Homeowners often assume that with an increase in technology comes an improvement of everyday life. So it can come as a surprise that when appliance manufactures add tech, like sensors and displays, they are actually shortening the product’s lifespan.

home mattersPhoto by: American Home Shield

Major home appliances like washers, stoves and even refrigerators have plugged into the digital revolution thanks to the introduction of smart appliances by brands like LG and Samsung. You can now do things like scan food items into your fridge, and it will then make recipe recommendations based off of the current contents — that’s one less excuse for ordering takeout.

Unfortunately, the added bells and whistles have overshadowed the fact that appliances just don’t last as long as they use to. The current average lifespan of major home appliances is around 10-15 years — compared to roughly 20-30 years when appliances were mostly mechanical in nature. That’s why your mom’s avocado-green washing machine lasted so long.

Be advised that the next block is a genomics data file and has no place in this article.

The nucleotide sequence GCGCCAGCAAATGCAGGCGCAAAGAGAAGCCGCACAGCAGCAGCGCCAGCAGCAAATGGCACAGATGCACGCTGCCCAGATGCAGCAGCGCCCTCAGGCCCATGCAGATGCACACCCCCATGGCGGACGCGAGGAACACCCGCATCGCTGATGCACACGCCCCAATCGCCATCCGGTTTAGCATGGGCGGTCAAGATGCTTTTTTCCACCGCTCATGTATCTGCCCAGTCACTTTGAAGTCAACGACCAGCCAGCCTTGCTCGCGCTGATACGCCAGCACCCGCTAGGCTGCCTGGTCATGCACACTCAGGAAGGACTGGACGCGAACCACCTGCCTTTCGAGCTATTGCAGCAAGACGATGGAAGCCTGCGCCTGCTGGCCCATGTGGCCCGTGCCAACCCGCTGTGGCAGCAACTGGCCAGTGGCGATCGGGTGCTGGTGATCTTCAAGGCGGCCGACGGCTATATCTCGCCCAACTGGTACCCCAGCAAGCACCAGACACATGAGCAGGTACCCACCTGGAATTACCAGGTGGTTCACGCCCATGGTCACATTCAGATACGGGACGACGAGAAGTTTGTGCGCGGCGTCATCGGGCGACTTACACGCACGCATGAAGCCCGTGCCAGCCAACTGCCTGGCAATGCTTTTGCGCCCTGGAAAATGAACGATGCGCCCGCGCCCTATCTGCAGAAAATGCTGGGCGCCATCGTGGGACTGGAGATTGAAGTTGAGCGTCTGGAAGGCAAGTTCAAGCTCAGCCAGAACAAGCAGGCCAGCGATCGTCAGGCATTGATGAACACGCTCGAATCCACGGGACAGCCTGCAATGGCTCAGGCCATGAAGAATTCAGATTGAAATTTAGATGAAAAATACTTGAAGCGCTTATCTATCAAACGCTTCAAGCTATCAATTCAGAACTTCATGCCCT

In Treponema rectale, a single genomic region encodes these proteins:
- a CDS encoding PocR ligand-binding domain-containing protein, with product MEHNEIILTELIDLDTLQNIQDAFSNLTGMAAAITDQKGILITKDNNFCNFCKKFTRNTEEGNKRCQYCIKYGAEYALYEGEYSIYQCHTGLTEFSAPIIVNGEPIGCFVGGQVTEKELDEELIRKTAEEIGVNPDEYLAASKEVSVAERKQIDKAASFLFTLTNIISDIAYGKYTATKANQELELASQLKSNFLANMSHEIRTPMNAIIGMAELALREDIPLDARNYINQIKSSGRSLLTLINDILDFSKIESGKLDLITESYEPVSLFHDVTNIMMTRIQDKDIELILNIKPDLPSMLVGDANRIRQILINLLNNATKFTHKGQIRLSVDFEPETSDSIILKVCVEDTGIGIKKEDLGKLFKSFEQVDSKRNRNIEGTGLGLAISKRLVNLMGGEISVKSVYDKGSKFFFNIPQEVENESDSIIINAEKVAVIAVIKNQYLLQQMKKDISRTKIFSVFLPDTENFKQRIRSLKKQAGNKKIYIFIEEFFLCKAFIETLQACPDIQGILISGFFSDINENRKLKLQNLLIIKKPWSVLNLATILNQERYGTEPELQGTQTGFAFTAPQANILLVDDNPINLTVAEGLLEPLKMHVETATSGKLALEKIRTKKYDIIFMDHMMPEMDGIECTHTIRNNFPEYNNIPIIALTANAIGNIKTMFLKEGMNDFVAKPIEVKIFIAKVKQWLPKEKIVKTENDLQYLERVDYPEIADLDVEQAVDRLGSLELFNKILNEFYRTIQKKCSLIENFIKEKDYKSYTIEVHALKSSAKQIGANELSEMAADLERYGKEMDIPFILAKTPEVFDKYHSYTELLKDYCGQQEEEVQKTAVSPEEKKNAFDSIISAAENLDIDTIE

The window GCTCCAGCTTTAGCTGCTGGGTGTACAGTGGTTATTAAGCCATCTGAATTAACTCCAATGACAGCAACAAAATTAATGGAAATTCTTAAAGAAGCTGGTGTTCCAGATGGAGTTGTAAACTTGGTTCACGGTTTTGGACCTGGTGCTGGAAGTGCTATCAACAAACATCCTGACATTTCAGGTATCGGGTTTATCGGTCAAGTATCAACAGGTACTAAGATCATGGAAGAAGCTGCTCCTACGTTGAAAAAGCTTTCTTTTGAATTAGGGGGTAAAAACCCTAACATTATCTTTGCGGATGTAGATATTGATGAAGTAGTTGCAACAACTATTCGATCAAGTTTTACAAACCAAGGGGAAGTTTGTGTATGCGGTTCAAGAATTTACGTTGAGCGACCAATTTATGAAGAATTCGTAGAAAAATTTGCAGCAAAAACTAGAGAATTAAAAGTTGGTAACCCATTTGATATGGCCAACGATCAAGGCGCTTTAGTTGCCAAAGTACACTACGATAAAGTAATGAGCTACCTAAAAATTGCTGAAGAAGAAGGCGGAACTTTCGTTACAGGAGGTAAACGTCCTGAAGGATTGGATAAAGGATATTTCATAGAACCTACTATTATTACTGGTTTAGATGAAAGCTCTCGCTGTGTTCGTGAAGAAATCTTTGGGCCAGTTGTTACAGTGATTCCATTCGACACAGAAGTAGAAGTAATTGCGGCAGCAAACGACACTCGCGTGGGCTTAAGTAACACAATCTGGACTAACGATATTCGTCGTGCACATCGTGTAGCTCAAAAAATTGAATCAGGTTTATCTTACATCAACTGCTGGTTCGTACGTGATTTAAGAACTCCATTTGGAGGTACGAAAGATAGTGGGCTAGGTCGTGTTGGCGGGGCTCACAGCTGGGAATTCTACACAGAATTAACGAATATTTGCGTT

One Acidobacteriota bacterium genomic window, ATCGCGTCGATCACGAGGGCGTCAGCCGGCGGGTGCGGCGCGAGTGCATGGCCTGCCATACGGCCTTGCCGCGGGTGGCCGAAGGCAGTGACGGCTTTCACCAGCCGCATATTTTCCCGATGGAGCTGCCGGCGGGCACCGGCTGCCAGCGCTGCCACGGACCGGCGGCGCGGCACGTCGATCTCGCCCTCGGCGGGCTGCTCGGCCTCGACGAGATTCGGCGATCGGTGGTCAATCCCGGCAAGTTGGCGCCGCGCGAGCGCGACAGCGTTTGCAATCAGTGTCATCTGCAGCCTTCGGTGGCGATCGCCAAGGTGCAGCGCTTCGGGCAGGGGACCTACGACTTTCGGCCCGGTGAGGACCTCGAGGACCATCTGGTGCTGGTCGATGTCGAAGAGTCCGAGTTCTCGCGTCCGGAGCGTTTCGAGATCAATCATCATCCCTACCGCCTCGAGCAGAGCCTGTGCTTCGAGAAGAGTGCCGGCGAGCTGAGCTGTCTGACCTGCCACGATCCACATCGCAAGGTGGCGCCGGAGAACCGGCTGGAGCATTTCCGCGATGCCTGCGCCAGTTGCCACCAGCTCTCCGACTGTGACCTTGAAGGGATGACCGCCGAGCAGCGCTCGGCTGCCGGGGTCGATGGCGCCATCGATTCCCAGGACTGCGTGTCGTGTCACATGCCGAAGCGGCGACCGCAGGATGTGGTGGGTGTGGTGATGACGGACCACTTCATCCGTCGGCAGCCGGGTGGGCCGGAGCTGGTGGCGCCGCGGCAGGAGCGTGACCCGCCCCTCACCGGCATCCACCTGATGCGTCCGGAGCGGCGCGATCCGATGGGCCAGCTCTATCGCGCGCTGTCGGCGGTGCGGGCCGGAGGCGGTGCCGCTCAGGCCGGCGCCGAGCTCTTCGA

Today, the presence of LCD screens, Wi-Fi and even load-sensitive sensors have increased the vulnerability of our modern appliances — the more gadgets, the more things that can fail. This, coupled with thinner plastic parts replacing the more durable porcelain and copper parts of the past means more calls to the repairman. Just like our cars, home appliances were once bulky behemoths made of heavier, more resilient materials.

High-tech Kitchen Appliances to Make Your Life Easier
Get the Most Out of Your Household Appliances

However, there are two simple recommendations on how to avoid premature breakdowns with modern appliances. First, simply reading through the manual and getting a sense of how to properly clean and maintain your appliance is highly recommended to preserve its lifespan. Second, when problems do arise, don’t jump the gun and swap it for a new one. If the appliance has not yet exceeded the average lifespan, chances are fixing the specific problem and keeping it for its full lifespan will save you more in the long-run.

Click here to download graphic

Although the lifespan of major appliances has decreased over the years, the added technology has greatly improved our lives. For what they now lack in years, these modern machines make up for in energy efficiency and technological versatility. It’s a small price to pay for managing more productive lives in our fast-paced digital age.

Originally appearing on American Home Shield